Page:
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“Jesus went out as usual to the Mount of Olives, and his disciples followed him. On reaching the place, he said to them, ‘Pray that you will not fall into temptation.’ He withdrew about a stone’s throw beyond them, knelt down and prayed,  ‘Father, if you are willing, take this cup from me; yet not my will, but yours be done.’ An angel from heaven appeared to him and strengthened him. And being in anguish, he prayed more earnestly, and his sweat was like drops of blood falling to the ground. When he rose from prayer and went back to the disciples, he found them asleep, exhausted from sorrow. ‘Why are you sleeping?’ he asked them. ‘Get up and pray so that you will not fall into temptation’” (Luke 22:39-46).

On the eve before His crucifixion, Jesus knew each detail of the unprecedented suffering awaiting Him. Jeering pagans would scourge him until near death. The priests who claimed His Father as God would insist they strip and kill Him. He would drag a beam through the dusty streets, as those He suffered to rescue spat upon His battered body. His raw flesh nailed to rough wood, He would hang to suffocate in the blistering sun. And that wasn’t the worst of it. He would also bear the immeasurable weight of every sin from the advent of time until the distant end of all days. Incomparable physical, emotional, and spiritual agony.

Jesus foresaw all this as He poured the Passover wine. Three years of cherished moments with these men culminated in this final message.He ripped the bread and explained its secret meaning to blank stares. In conclusion, He handed the elements to the dear friends who would soon abandon Him.

The scent of roast lamb floated through the streets. Jesus led them beyond the hard-packed roads until the murmurings faded and lush grasses eased their steps. With the steep incline, His legs strained under the added weight of His coming journey. They settled under a favorite cluster of trees in the garden. Gentle breezes lulled His full-bellied companions into repose. Jesus offered a vital exhortation to his too-comfortable students.

“Pray that you will not fall into temptation.”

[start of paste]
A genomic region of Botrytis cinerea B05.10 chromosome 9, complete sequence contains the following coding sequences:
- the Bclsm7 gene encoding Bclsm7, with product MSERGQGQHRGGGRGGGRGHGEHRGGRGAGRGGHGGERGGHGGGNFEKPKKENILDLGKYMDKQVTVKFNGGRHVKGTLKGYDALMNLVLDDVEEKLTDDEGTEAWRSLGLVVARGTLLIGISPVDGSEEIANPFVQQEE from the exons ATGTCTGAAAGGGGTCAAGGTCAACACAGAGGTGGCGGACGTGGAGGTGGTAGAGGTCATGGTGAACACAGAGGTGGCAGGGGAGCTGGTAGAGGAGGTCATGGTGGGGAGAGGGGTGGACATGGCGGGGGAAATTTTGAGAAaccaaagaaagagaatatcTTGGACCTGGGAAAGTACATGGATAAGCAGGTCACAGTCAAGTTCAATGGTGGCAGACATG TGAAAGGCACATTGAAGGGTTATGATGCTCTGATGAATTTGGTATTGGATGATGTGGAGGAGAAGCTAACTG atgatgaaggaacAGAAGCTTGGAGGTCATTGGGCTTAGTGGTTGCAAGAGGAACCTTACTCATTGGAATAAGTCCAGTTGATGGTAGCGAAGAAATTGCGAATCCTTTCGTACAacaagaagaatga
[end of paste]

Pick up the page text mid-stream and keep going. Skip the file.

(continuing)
He surrendered Himself in a crucial prayer. Angels responded to strengthen Him. Christ continued His fervent interaction with the Father. Until—

Every nerve and hair prickled as He recognized this moment. The time had come.

Jesus returned to wake his dozing supporters. Yes, He realized their frailty. But He must impress the concept of crucial prayer. “Get up and pray so that you will not fall into temptation.”

Christ’s insistence upon prayer at this moment renders it a crucial matter. The word ‘crucial’ derives its significance from its parent term, crucifixion. Though comprehension eluded the disciples until after the resurrection, we now benefit from Christ’s magnificent teaching delivered on Maundy Thursday. He

  • Forgiveness. He fulfilled the secret meaning of Passover as the Messiah Lamb Who redeems us from the consequences of sin. Despite impending betrayals and our continued undeserving nature, He demonstrated ultimate grace.
  • Service. He modeled the nature of a servant, explaining an additional impact of His coming sacrifice as providing inspiration for selfless living.
  • Submission. He surrendered Himself in prayer to the Father, Who strengthened Him to face unimaginable agony. During His crucial prayer, the Lord sent angelic support.
  • Crucial Prayer. He exhorted His followers to pray against temptation. He knew the trials awaiting them in the coming season. He knows prayer is our essential resource to fortify and equip us foll all that lies ahead.

This Maundy Thursday, as you reflect upon Jesus’ message to the disciples at the Last Supper and Gethsemane, will you join me in committing to a discipline of crucial prayer?

A life-changing operation offers sight to a sixty-six year-old woman who had been born blind. She describes her overwhelming delight at seeing her local grocery store’s produce section, feasting her new eyes on the magnificent colors. She told news reporters that she wanted to taste each fruit again to fully experience its multi-sensory spectrum of beauty. Imagine her first view of the sunrise.